Unification and Dual Closure in the Italian Accountancy Profession, 1861–1906

Stephen Walker, Stefano Coronella, Massimo Sargiacomo

Research output: Contribution to journalArticlepeer-review


Drawing on Parkin's [Marxism and class theory: A bourgeois critique. London: Tavistock Publications] concept of dual closure, this paper examines the attempt to secure the regulation of the accountancy profession in post-unification Italy. The state's establishment of a class of ‘expert accountants’ in 1865 represented an imperfect closure of the profession. In consequence, a chain of closure attempts ensued. These ventures involved shifting constructions of dominant and subordinate occupational groups and the deployment of diverse strategies to achieve usurpationary and exclusionary forms of closure. The study reveals that the achievement of state regulation of the profession in 1906 reflected the successful pursuit of usurpationary closure by a subordinated group within the accountancy field. However, it also points to the failure of the profession's efforts to make incursions into the jurisdictions of higher status occupations, especially lawyers, who wielded considerable sociopolitical power in newly unified Italy. Consistent with the findings of previous studies, the paper confirms the complexity and uncertain outcomes of closure projects in the accountancy profession.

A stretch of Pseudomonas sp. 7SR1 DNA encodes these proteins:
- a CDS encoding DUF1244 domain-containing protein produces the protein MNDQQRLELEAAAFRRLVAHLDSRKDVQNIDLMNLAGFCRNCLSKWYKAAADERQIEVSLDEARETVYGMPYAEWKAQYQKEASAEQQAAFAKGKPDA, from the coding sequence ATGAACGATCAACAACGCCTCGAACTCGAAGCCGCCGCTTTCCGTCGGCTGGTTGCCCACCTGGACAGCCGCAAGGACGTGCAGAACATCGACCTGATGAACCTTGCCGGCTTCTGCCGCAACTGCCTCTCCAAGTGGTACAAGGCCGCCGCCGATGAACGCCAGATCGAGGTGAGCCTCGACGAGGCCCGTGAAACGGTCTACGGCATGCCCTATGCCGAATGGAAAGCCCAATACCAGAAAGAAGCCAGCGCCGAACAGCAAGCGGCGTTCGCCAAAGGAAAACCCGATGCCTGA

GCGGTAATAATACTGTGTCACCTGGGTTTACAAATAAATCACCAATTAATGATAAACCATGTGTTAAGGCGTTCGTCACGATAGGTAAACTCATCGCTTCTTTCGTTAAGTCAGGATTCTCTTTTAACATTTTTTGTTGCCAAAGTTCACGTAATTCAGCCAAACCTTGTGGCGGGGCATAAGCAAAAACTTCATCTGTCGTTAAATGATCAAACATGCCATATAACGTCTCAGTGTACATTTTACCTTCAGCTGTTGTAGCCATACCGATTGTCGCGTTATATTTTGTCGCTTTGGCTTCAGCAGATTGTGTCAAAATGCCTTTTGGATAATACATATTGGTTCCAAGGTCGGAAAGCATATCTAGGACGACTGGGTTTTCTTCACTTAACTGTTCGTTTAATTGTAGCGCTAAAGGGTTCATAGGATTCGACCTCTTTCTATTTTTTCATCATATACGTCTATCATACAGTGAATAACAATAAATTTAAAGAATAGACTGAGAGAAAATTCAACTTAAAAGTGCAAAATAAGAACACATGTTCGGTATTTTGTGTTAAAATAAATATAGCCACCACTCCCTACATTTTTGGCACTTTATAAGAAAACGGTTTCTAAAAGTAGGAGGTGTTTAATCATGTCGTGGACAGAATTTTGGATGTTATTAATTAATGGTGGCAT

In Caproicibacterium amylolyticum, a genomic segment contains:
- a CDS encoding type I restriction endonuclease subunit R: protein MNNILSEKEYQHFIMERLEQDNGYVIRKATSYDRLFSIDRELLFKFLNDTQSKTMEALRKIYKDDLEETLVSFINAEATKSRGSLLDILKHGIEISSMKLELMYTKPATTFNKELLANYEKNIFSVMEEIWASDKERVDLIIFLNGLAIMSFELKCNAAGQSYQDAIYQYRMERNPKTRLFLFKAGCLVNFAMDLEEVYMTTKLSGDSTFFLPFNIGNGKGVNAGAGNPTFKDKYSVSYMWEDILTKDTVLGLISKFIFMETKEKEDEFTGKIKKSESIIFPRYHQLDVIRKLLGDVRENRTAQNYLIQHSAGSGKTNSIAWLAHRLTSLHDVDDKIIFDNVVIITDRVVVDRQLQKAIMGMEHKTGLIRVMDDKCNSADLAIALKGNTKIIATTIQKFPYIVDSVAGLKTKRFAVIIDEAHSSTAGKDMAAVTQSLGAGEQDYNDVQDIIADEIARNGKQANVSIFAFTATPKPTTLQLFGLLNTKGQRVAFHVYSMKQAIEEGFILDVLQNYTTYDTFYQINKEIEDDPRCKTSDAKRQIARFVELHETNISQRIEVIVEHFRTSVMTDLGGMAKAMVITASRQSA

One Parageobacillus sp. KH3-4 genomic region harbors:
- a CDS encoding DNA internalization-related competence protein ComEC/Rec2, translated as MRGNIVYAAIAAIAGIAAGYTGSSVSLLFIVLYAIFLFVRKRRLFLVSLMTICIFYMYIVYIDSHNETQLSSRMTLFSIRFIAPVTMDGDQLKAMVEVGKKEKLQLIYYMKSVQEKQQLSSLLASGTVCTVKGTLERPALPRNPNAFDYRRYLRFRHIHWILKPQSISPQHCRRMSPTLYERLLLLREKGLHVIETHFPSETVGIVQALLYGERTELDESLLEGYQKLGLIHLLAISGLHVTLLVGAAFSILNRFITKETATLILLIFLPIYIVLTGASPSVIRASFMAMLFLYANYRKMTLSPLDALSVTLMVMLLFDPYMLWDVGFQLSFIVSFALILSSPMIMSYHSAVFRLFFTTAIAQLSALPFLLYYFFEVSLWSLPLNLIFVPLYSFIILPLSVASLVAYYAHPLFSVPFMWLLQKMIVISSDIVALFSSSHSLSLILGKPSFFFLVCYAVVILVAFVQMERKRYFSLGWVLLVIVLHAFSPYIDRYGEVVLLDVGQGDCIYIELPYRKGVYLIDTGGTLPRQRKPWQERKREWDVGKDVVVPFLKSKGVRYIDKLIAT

Original languageEnglish
JournalEuropean Accounting Review
Early online date7 Oct 2014
Publication statusPublished - 2 Jan 2015


  • Italy
  • accountancy profession
  • history


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